"Oh myyy!" - A conversation with George Takei

By: 

Managing Editor

The fifth and final day of South by Southwest Interactive welcomed actor George Takei on to speak about social activism and bridging the divide between senior citizens and millennials.

Opening the session with a “selfie,” Matthew Segal, president and co-founder of OUR TIME, moderated the “intergenerational” discussion with Takei and opened the floor to audience members toward the end of the session.

With about six million Facebook ‘likes’ and one million Twitter followers, Takei has found a unique way to leverage his celebrity status to educate the public about LGBTQIA activism and organizations such as the AARP for senior citizens on various forms of social media. Even at the age of 76, Takei understands the importance and the value of social media for global interactions.

Contrary to the stereotype, Takei said he regularly encounters older people using social media to connect with their grandchildren. However, Takei realizes many people in his age group have a difficult time navigating the world of technology, joking they are “afraid to go boldly where they have not gone before.

“(Social media) is all embracing, largely in part because my generation is the ‘Star Trek’ fans, and they brought their children up right,” Takei said, with laughs from the audience. “Many of the children of ‘Star Trek’ fans have children too—they’re the millennials. I’m able to reach so many people by social media. I never expected it to grow that big, that fast, that diverse.”

Takei’s activism efforts and presence on social media are fueled by his family’s time in Japanese internment camps in the 1940s, as well as his desire to support those who are part of the LGBTQIA community like himself. This “painful” experience in his life inspired Takei to create a musical about Japanese-American internment camps called “Allegiance,” which is set to hit the Broadway stage soon after opening to a sold-out crowd in San Diego.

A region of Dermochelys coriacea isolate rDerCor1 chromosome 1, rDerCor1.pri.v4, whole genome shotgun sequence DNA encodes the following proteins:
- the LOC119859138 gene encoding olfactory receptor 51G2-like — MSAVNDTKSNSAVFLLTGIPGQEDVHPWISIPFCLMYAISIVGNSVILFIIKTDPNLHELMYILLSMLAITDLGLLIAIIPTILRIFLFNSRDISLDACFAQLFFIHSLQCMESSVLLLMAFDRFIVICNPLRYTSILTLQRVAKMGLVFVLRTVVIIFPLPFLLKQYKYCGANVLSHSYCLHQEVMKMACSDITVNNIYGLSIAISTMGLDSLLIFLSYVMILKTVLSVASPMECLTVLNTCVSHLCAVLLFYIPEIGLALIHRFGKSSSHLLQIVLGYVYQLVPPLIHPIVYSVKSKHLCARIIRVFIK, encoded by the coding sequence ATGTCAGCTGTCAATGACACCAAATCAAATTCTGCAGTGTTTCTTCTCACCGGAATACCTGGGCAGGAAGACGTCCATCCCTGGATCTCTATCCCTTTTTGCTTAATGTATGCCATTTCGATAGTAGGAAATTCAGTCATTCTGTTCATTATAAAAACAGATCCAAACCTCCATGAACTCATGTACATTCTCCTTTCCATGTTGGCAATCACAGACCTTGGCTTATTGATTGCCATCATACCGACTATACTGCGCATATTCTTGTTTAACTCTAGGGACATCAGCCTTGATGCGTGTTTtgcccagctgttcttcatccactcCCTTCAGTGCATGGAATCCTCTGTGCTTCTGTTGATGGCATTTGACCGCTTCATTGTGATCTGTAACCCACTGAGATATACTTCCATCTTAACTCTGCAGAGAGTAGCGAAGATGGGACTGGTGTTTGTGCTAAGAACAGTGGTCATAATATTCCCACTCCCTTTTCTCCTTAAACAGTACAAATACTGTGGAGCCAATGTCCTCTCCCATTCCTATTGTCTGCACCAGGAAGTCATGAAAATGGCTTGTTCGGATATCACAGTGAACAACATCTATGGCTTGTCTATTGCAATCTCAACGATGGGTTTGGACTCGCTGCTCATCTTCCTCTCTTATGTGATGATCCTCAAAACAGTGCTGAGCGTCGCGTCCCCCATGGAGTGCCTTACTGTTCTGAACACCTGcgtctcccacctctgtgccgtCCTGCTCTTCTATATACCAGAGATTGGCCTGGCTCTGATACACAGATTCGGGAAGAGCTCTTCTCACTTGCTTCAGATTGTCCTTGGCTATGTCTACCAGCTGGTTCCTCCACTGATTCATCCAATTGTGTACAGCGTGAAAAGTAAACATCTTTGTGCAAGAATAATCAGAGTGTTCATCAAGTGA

“My mission in life has been to raise the awareness of that dark chapter of American history, and the best way to do that is through a Broadway musical,” Takei said with a laugh.

Before landing his “breakthrough” role on “Star Trek,” Takei’s father encouraged him to be an architect. Takei continued to push himself toward acting, eventually attending the University of California-Los Angeles. While participating in the college’s acting program, he was discovered by a Warner Brothers casting agent. Takei described “Star Trek” as a diverse vision for America. It featured a cast of characters from different ethnicities in the midst of the Cold War, with one of the most trusted members of the Starfleet, Chekov, being Russian.

“By the time I was nine or 10, I was making discoveries about my sexual orientation,” Takei said. “When I wanted to pursue a career in acting, I figured (being openly gay) would block me from having that career. I was silent on all these areas of activism until the AIDS epidemic, then I started giving money to all these causes.”

As for Takei’s future, he said he hopes to continue filming his YouTube show “Takei’s Take” while raising awareness for the LGBTQIA community and the importance of technology. To this day, Takei continues to draw inspiration from his idol Martin Luther King Jr., who he met before his assassination in 1968.

“We still have a lot of struggle ahead of us,” Takei said. “Our democracy is dependent upon good people who are willing to sacrifice to make this a better truer democracy. It’s a work in progress. I hope my legacy is that the work in progress continues and continues.”